Who Invented the Carpenter Pencil? - Uses, Lead, & Alternatives
May 10, 20215 min read
There’s an array of different marking tools within the construction industry, but nothing compares itself to the unique and classic design of a carpenter’s pencil. You may have heard that its innovative design was constructed to avoid the pencil rolling away when a carpenter is doing their work. Although this is somewhat true, the main advantage to the shape of the carpenter’s pencil over others is the ability to scribe perfect joints. But it had me thinking the other day, who even invented this revolutionary design?
The carpenter pencil was one of the first pencils to be created. Still to this day, we’re unsure of who invented this marking tool but we are aware of how it was made. The first version of this superb marking tool was constructed by hollowing out small sticks of juniper wood.
As you’re now aware, carpenter pencils have come a long way since they were first invented. Who could have imagined that such a basic tool would have such a massive impact on how we mark objects today. In this article, we’ll be deeper into the structure of this pencil, how to utilize the tool, and showcasing the up-to-date modernized mechanical carpenter’s pencil.
What Kind of Lead Is in A Carpenter's Pencil?
Most pencils use graphite as a lead. However, the difference between your ordinary office pencil over a carpenter’s pencil is how tightly the graphite is compressed. This is why you’ll notice an office-type pencil will be much softer to write or mark with rather than a carpenter’s pencil.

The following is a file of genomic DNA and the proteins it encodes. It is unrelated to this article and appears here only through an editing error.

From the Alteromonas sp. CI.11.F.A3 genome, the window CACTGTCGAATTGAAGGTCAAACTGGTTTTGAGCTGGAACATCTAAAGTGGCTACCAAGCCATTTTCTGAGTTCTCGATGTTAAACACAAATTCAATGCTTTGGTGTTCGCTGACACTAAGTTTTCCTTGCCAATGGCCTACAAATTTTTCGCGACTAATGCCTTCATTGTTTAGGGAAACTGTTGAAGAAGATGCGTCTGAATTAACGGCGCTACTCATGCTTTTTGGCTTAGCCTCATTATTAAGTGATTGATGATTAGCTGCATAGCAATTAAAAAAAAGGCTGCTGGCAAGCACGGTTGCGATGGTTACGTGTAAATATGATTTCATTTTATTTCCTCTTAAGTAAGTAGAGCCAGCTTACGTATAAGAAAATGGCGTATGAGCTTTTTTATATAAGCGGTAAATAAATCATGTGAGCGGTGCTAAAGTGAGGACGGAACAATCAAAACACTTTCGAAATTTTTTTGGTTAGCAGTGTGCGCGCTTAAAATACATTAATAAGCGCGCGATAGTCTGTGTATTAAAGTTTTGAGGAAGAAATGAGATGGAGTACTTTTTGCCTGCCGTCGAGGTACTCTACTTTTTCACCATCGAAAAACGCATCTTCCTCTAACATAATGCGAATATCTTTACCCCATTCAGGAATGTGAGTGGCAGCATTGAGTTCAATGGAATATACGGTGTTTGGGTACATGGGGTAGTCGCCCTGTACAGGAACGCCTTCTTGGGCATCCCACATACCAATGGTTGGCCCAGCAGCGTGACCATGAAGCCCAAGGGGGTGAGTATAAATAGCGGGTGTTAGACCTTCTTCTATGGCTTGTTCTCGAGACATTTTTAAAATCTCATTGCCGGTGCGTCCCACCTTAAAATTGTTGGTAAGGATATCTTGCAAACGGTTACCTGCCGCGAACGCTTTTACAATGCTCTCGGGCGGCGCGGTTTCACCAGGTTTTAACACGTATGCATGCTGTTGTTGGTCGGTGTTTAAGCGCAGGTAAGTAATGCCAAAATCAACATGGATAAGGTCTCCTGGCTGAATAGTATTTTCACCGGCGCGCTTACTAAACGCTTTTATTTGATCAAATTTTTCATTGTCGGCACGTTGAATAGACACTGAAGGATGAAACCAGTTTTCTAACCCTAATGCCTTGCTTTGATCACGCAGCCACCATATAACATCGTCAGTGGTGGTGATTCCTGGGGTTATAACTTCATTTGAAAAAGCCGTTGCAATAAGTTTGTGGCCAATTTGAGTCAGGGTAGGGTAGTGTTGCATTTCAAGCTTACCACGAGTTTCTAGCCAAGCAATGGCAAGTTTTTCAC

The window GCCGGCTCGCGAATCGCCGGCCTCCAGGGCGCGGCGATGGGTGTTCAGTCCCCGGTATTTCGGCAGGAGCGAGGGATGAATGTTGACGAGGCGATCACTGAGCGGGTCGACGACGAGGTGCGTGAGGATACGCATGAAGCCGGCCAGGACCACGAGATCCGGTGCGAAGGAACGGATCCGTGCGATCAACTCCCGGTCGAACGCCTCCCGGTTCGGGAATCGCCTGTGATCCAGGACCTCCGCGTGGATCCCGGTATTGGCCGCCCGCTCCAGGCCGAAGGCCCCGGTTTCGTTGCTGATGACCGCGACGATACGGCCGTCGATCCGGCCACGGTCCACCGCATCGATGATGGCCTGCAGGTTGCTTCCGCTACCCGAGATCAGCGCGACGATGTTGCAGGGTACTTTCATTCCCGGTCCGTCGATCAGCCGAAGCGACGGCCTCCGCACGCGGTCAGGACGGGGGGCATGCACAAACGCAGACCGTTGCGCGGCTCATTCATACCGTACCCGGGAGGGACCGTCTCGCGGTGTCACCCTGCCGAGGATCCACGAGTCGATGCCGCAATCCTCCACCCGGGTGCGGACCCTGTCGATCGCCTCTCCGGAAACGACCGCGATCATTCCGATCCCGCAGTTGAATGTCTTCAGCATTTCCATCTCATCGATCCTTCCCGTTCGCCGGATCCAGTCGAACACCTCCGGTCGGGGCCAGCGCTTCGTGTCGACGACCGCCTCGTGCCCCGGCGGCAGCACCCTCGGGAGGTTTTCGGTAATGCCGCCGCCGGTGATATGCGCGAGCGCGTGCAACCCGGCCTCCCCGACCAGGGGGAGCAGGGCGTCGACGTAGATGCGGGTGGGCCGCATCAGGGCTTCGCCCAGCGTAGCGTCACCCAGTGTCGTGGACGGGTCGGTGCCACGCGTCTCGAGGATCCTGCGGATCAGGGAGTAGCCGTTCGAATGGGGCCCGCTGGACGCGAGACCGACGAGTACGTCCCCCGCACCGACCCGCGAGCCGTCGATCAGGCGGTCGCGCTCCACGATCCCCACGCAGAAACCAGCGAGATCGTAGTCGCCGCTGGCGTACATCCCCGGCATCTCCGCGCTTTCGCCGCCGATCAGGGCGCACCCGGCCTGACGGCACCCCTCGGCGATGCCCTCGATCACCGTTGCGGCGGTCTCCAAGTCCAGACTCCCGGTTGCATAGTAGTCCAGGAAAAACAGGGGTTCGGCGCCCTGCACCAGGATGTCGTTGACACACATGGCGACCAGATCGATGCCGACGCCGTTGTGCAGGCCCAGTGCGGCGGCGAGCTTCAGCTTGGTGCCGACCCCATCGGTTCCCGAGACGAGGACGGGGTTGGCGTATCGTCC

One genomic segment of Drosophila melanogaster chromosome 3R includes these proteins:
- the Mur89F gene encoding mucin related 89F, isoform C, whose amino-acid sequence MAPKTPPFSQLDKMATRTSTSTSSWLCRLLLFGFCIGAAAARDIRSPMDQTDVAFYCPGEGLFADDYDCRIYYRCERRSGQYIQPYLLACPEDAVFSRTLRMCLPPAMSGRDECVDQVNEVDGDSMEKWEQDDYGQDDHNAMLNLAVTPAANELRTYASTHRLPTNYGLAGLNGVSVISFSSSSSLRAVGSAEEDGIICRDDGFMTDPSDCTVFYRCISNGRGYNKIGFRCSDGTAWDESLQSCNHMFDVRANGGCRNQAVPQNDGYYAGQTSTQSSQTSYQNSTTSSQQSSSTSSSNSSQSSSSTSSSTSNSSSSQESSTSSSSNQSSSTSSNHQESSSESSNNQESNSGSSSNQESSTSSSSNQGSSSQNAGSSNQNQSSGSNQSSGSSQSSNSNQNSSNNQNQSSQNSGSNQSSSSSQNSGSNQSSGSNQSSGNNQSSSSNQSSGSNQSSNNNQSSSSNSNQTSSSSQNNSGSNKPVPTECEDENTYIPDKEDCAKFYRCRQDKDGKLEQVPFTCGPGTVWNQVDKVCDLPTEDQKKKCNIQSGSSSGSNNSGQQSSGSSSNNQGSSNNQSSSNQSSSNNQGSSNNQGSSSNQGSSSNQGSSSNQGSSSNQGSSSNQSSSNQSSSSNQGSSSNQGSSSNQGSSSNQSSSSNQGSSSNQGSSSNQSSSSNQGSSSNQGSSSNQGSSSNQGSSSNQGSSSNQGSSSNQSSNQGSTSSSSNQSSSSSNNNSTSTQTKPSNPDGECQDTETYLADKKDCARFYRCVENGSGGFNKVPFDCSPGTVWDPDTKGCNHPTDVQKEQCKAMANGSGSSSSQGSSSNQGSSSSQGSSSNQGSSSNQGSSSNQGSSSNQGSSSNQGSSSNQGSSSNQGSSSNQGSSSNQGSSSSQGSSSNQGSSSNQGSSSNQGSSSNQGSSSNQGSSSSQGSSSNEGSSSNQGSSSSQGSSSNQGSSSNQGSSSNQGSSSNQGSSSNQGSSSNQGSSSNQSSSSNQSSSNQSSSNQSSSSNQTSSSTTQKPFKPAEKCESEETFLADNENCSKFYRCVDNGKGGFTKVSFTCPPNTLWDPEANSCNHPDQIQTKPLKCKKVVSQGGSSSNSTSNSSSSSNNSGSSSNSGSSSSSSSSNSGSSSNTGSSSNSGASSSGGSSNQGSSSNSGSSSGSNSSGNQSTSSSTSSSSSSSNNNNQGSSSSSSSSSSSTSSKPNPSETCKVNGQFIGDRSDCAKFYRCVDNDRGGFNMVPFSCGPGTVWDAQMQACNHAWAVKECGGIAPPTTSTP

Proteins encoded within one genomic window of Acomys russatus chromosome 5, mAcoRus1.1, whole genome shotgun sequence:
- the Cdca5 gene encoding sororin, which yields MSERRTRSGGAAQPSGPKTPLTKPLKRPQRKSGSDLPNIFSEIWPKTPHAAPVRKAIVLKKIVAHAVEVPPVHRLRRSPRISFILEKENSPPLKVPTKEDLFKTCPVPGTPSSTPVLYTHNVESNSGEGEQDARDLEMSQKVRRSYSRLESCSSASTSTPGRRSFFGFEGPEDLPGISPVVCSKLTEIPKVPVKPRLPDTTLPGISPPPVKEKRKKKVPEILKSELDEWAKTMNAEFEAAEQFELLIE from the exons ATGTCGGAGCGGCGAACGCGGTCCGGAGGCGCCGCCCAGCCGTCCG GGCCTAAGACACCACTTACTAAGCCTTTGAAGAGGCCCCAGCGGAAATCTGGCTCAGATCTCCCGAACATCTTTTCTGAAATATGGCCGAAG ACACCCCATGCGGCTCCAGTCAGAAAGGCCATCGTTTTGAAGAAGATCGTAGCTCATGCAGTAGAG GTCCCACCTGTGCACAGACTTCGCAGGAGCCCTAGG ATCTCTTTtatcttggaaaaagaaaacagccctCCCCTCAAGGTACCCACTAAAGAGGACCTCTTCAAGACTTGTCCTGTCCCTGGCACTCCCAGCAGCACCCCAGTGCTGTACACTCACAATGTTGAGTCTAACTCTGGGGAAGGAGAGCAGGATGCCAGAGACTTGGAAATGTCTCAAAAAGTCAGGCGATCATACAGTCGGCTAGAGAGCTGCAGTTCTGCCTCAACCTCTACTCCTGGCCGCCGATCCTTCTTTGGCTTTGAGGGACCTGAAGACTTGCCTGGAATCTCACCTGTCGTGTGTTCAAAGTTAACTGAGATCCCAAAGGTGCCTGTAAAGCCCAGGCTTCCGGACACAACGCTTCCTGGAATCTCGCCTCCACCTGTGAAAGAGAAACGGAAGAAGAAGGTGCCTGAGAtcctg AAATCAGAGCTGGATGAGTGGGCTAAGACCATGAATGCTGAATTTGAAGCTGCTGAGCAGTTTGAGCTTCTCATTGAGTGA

A carpenter’s pencil needs to be manufactured with durability in mind. Throughout the pencil’s life, it’ll be used for marking on rough materials, used in rugged environments, and it’ll be juggled around in a tool bag. Knowing that tools like hammers, chisels, and other construction equipment will be crushing onto the pencil it’ll have to be able to withstand the abuse.
They’re able to achieve this strength due to the material and shape of the pencil. Hardwood is used for external “shielding” and is flatly shaped to increase the physical surface area in which can ultimately help with spreading the potential pressure being applied by the user or the tools within the bag. Combined with the compressed graphite lead makes this pencil much stronger than your ordinary round one that is found in most homes or offices.